How come the use of psychometrics remains controversial? For example, in some countries the unions or workers’ councils prohibit the use of psychometrics, arguing they do not relate to actual work outcomes.
Psychometrics is without doubt one of the fields of psychology to have had great social impact. All of us are tested now from the cradle to the grave, and much of this testing is high stakes; our jobs, status, health, finances and movements depend on it, so of course it’s going to be controversial. But it is also the elephant in the room – its influence is unacknowledged even when staring us in the face. Don’t believe me? Next time you are at an academic conference go to the poster session and count the ratio of posters that include a psychometric test to those that don’t. Or try to argue that IQ testing has had no impact on society. What’s that? Can’t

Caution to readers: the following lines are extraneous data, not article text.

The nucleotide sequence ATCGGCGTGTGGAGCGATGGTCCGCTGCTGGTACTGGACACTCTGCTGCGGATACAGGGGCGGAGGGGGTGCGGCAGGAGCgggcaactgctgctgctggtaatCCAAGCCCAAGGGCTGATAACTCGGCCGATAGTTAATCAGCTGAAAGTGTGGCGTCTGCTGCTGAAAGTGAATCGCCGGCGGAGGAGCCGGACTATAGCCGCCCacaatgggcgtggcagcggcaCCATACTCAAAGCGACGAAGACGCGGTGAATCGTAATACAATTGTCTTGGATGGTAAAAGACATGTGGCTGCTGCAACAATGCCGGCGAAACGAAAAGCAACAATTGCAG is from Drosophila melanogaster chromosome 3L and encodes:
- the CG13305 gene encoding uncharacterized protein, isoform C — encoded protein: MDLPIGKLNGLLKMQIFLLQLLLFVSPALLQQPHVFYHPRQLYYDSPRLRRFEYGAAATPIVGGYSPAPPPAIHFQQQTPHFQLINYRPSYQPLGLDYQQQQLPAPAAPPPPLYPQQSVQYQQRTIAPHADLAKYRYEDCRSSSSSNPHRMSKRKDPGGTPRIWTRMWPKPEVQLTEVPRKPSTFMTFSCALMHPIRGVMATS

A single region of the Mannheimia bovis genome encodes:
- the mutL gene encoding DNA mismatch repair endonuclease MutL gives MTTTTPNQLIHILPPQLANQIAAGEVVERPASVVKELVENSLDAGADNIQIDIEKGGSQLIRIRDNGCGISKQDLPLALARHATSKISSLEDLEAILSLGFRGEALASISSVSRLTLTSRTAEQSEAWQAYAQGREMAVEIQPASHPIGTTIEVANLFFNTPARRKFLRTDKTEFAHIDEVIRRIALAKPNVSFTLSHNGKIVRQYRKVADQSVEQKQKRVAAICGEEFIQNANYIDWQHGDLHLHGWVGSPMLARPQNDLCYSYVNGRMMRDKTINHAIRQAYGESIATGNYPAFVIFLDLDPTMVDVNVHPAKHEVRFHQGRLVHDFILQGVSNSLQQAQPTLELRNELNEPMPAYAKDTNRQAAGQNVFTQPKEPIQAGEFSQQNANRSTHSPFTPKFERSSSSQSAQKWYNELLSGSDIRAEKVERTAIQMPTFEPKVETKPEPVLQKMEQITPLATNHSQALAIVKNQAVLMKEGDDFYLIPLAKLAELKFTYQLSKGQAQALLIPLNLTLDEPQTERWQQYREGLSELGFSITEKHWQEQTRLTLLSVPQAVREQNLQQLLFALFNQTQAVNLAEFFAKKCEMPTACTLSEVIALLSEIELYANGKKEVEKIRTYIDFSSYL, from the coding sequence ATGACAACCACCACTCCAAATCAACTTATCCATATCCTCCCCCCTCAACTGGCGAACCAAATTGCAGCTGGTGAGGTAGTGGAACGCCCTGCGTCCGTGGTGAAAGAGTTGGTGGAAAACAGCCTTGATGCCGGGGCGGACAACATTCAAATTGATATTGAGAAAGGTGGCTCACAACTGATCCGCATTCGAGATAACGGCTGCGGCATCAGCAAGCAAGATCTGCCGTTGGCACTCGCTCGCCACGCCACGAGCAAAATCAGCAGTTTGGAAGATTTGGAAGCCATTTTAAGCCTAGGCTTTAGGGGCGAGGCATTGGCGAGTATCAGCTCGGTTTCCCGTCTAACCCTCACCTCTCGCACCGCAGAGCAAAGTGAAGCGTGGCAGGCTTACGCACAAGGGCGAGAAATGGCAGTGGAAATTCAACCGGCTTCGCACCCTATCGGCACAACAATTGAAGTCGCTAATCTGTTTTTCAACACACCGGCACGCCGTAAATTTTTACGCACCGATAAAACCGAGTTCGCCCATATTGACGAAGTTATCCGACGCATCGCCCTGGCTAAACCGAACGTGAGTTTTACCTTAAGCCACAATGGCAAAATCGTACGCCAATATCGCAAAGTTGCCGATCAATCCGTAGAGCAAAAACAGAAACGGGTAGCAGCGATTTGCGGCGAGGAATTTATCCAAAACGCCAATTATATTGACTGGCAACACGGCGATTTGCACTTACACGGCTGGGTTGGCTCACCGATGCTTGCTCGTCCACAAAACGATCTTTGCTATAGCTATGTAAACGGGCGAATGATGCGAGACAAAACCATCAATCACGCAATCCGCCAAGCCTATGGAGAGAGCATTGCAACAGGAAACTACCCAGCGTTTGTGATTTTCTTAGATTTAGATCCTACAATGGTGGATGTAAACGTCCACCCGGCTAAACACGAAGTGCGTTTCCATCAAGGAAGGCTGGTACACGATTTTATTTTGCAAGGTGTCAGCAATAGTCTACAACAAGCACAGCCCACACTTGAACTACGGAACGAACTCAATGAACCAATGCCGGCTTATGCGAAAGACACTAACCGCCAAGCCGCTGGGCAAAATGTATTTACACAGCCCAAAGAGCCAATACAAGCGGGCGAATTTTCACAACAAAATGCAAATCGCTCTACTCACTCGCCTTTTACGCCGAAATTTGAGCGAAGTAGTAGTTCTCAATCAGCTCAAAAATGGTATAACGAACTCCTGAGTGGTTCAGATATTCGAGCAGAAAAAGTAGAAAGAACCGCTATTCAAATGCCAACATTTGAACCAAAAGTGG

hear you.

Talking about impact on society, there has been much talk and deep controversy about the use of testing for job seekers in the UK – witness the public reaction to the ‘My strengths’ assessment – a short strengths-based test for job seekers –  or the demonstrations outside and inside the Streatham job centre. What are your views, is it right to ‘test’ people in this context?
Well, the scientist in me wants to stress the importance of any assessment being psychometrically sound; that is, it should be appropriately standardised and as reliable, valid and free from bias as possible. But another part of me screams out in protest, as this is a modern challenge not just for psychometricians but also for cognitive behaviour therapists and all other psychologists involved, either directly or indirectly, in the government’s ‘nudge’ programme. We know that these assessments are going to be carried out anyway, and the dilemma is whether we prefer this to be done under our own professional guidelines and BPS code of conduct, or will we simply disengage?

Here is one issue that we fear is not sufficiently addressed – psychometrics are important to pretty much all fields in psychology, but (in our view) neglected in psychological training, particularly at postgraduate level. What can we do to address this issue?